What are essential requirements for a successful entrepreneur?

thorough planning, creativity and hard work

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Consider whether you have the following characteristics and skills commonly associated with successful entrepreneurs:

  • Comfortable with taking risks: Being your own boss also means you are the one making tough decisions. Entrepreneurship involves uncertainty. Do you avoid uncertainty in life at all costs? If yes, then entrepreneurship may not be the best fit for you. Do you enjoy the thrill of taking calculated risks? Then read on.
  • Independent: Entrepreneurs have to make a lot of decisions on their own. If you find you can trust your instincts and you are not afraid of rejection every now and then you could be on your way to being an entrepreneur.
  • Persuasive: You may have the greatest idea in the world, but if you cannot persuade customers, employees and potential lenders or partners, you may find entrepreneurship to be challenging. If you enjoy public speaking, engage new people with ease and find you make compelling arguments grounded in facts, it is likely you are poised to make your idea succeed.
  • Able to negotiate: As a small business owner, you will need to negotiate everything from leases to contract terms to rates. Polished negotiation skills will help you save money and keep your business running smoothly.
  • Creative: Are you able to think of new ideas? Can you imagine new ways to solve problems? Entrepreneurs must be able to think creatively. If you have insights on how to take advantage of new opportunities, entrepreneurship may be a good fit.
  • Supported by others: Before you start a business, it is important to have a strong support system in place. You will be forced to make many important decisions, especially in the first months of opening your business. If you do not have a support network of people to help you, consider finding a business mentor. A business mentor is someone who is experienced, successful and willing to provide advice and guidance. Read the Steps to Finding a Mentor article for help on finding and working with a mentor.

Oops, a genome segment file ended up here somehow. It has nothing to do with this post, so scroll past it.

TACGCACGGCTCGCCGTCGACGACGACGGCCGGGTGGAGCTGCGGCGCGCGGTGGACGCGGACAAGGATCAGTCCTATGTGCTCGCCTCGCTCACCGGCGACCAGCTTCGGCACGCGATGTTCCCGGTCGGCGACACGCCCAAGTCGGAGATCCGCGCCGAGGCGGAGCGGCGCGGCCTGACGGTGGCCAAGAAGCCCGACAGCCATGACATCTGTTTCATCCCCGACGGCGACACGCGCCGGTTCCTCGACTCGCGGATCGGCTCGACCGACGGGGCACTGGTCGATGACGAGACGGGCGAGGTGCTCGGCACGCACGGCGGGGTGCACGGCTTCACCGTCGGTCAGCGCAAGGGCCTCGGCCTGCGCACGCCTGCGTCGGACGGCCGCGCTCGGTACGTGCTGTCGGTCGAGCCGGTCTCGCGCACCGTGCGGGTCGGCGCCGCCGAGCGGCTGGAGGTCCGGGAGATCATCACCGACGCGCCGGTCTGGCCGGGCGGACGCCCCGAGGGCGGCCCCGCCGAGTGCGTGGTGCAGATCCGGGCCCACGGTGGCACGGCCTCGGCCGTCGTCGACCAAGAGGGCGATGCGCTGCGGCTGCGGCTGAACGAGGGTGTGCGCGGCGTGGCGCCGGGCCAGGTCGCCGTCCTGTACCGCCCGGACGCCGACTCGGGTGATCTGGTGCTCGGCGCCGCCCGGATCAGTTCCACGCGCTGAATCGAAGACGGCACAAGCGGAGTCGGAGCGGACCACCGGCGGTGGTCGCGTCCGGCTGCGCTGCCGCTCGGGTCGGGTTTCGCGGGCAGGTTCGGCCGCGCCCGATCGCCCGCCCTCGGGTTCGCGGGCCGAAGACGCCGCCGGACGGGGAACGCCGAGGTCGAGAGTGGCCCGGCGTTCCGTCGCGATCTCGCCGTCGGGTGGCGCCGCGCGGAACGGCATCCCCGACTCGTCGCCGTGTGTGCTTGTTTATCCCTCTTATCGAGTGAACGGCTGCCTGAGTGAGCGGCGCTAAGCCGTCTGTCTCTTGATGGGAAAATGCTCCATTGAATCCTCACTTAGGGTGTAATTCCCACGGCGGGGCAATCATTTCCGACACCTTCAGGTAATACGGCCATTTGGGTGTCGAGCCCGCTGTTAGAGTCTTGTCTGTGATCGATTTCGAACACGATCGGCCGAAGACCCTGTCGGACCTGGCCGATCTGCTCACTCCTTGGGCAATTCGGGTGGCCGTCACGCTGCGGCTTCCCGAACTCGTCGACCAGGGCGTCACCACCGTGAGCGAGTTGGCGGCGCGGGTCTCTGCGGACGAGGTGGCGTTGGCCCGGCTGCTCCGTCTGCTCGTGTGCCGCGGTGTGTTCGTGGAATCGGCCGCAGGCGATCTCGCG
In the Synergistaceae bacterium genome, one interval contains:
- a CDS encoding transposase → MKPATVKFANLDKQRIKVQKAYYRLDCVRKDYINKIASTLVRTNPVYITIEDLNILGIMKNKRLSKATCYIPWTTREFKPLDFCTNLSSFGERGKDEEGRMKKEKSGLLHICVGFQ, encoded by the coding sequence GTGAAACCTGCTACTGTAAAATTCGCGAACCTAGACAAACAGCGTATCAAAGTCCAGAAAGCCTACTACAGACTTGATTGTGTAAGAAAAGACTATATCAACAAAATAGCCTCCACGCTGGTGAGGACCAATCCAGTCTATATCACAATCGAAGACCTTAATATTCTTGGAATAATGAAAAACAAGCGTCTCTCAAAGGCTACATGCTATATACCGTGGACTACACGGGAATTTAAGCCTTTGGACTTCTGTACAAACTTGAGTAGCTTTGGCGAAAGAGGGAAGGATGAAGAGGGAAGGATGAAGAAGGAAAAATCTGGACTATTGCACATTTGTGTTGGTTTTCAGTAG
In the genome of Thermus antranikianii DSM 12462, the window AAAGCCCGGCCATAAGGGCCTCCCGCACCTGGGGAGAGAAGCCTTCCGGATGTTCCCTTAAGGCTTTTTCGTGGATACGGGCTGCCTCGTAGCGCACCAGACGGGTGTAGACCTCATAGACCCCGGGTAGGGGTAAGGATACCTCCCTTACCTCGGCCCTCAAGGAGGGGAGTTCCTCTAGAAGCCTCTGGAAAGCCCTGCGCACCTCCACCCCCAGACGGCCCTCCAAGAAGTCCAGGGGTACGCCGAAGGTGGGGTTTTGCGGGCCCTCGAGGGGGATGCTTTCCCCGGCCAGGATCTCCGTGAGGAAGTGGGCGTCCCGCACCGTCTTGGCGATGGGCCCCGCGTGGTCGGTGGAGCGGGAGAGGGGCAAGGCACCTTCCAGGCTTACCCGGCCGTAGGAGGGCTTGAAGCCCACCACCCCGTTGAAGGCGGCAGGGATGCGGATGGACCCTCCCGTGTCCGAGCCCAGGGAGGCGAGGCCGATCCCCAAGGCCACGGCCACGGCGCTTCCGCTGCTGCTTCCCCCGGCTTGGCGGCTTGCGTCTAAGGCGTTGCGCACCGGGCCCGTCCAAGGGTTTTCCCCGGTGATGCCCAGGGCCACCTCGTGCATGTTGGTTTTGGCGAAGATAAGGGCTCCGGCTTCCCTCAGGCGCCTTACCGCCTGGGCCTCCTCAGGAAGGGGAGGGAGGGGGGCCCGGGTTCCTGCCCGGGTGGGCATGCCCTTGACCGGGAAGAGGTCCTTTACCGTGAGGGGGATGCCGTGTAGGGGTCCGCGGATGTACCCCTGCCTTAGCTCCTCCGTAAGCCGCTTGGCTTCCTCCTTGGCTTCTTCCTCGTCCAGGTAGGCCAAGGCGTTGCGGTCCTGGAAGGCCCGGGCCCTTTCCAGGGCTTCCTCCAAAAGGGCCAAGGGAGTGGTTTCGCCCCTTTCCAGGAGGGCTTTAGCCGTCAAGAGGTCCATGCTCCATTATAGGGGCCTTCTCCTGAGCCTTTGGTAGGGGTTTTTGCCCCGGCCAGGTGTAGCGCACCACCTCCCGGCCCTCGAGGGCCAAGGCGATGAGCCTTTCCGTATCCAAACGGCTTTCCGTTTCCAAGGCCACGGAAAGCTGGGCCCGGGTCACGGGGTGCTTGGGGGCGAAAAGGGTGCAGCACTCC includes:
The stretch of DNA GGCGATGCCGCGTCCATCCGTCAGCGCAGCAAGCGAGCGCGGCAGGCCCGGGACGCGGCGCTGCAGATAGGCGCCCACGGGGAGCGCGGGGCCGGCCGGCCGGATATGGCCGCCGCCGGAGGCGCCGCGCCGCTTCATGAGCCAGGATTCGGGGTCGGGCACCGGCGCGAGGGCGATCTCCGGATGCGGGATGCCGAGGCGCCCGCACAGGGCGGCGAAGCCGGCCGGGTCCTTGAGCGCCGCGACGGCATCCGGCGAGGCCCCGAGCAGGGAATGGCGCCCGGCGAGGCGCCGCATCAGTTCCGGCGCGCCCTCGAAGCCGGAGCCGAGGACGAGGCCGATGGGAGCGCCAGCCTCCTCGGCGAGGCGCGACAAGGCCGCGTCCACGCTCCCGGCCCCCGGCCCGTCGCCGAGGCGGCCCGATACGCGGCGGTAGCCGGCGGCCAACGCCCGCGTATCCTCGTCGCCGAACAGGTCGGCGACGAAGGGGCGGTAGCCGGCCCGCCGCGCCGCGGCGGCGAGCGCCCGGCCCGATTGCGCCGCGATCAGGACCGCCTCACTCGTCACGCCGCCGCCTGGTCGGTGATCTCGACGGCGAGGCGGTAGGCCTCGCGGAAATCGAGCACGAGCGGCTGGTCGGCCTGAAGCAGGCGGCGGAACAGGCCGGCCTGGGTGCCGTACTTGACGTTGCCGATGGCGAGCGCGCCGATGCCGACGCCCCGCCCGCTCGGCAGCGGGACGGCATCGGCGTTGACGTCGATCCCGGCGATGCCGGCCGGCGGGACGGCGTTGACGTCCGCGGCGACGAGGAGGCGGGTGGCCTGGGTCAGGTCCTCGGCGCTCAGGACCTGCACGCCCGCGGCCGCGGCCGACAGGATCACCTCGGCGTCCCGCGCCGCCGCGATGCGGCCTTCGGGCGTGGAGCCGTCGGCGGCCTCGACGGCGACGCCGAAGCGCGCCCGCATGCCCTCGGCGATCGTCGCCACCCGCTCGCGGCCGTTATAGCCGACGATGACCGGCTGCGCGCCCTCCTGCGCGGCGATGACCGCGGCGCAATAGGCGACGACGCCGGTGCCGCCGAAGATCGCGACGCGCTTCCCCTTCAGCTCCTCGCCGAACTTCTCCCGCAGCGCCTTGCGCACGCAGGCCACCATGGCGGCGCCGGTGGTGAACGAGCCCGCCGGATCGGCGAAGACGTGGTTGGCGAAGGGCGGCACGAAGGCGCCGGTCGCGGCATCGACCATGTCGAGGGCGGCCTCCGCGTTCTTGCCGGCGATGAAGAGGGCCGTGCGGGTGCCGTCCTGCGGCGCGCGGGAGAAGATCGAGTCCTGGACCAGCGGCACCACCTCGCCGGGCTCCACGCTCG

Now ask yourself these 20 questions to help ensure you have thought about the right financial and business details.

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  1. Mission:  Why am I starting a business?
  2. What problem do you want to solve? What kind of business do I want?
  3. What impact do I want to offer?  Who is my ideal customer?
  4. What products or services will my business provide?
  5. Am I prepared to spend the time and money needed to get my business started?
  6. What differentiates my business idea and the products or services I will provide from others in the market?
  7. Globally or Locally?  Where will my business be located?
  8. How many employees will I need?
  9. What types of suppliers do I need?
  10. What is my risk tolerance?  How much money do I need to get started?
  11. What finance options available?  Will I need to get a loan?
  12. How soon will it take before my products or services are available?
  13. How long do I have until I start making a profit?
  14. Who is my competition?
  15. How will I price my product compared to my competition?
  16. How to protect my personal asset?  How will I set up the legal structure of my business?